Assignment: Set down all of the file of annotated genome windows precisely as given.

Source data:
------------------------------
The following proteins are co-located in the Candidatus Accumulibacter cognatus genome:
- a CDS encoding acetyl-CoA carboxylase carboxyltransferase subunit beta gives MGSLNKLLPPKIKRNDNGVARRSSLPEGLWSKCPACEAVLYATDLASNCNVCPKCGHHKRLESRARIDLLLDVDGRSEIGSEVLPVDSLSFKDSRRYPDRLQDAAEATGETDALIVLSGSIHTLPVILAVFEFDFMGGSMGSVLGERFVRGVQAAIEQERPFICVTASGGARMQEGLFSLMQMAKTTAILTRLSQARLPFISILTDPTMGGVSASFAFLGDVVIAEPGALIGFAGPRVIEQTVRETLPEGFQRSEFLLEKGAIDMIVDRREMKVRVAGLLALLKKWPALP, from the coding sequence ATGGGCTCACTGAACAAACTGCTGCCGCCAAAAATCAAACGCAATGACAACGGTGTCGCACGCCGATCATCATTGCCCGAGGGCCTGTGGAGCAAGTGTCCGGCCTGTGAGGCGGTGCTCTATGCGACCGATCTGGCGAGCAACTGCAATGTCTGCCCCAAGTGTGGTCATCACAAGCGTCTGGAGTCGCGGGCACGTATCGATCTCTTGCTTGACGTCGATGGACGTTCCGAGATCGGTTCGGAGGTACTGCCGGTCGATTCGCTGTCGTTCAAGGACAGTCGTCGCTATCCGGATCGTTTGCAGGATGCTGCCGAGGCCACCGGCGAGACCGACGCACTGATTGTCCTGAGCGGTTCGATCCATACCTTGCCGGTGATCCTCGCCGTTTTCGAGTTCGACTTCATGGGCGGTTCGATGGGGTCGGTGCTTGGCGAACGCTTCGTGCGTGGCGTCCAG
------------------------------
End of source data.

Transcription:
The following proteins are co-located in the Candidatus Accumulibacter cognatus genome:
- a CDS encoding acetyl-CoA carboxylase carboxyltransferase subunit beta gives MGSLNKLLPPKIKRNDNGVARRSSLPEGLWSKCPACEAVLYATDLASNCNVCPKCGHHKRLESRARIDLLLDVDGRSEIGSEVLPVDSLSFKDSRRYPDRLQDAAEATGETDALIVLSGSIHTLPVILAVFEFDFMGGSMGSVLGERFVRGVQAAIEQERPFICVTASGGARMQEGLFSLMQMAKTTAILTRLSQARLPFISILTDPTMGGVSASFAFLGDVVIAEPGALIGFAGPRVIEQTVRETLPEGFQRSEFLLEKGAIDMIVDRREMKVRVAGLLALLKKWPALP, from the coding sequence ATGGGCTCACTGAACAAACTGCTGCCGCCAAAAATCAAACGCAATGACAACGGTGTCGCACGCCGATCATCATTGCCCGAGGGCCTGTGGAGCAAGTGTCCGGCCTGTGAGGCGGTGCTCTATGCGACCGATCTGGCGAGCAACTGCAATGTCTGCCCCAAGTGTGGTCATCACAAGCGTCTGGAGTCGCGGGCACGTATCGATCTCTTGCTTGACGTCGATGGACGTTCCGAGATCGGTTCGGAGGTACTGCCGGTCGATTCGCTGTCGTTCAAGGACAGTCGTCGCTATCCGGATCGTTTGCAGGATGCTGCCGAGGCCACCGGCGAGACCGACGCACTGATTGTCCTGAGCGGTTCGATCCATACCTTGCCGGTGATCCTCGCCGTTTTCGAGTTCGACTTCATGGGCGGTTCGATGGGGTCGGTGCTTGGCGAACGCTTCGTGCGTGGCGTCCAG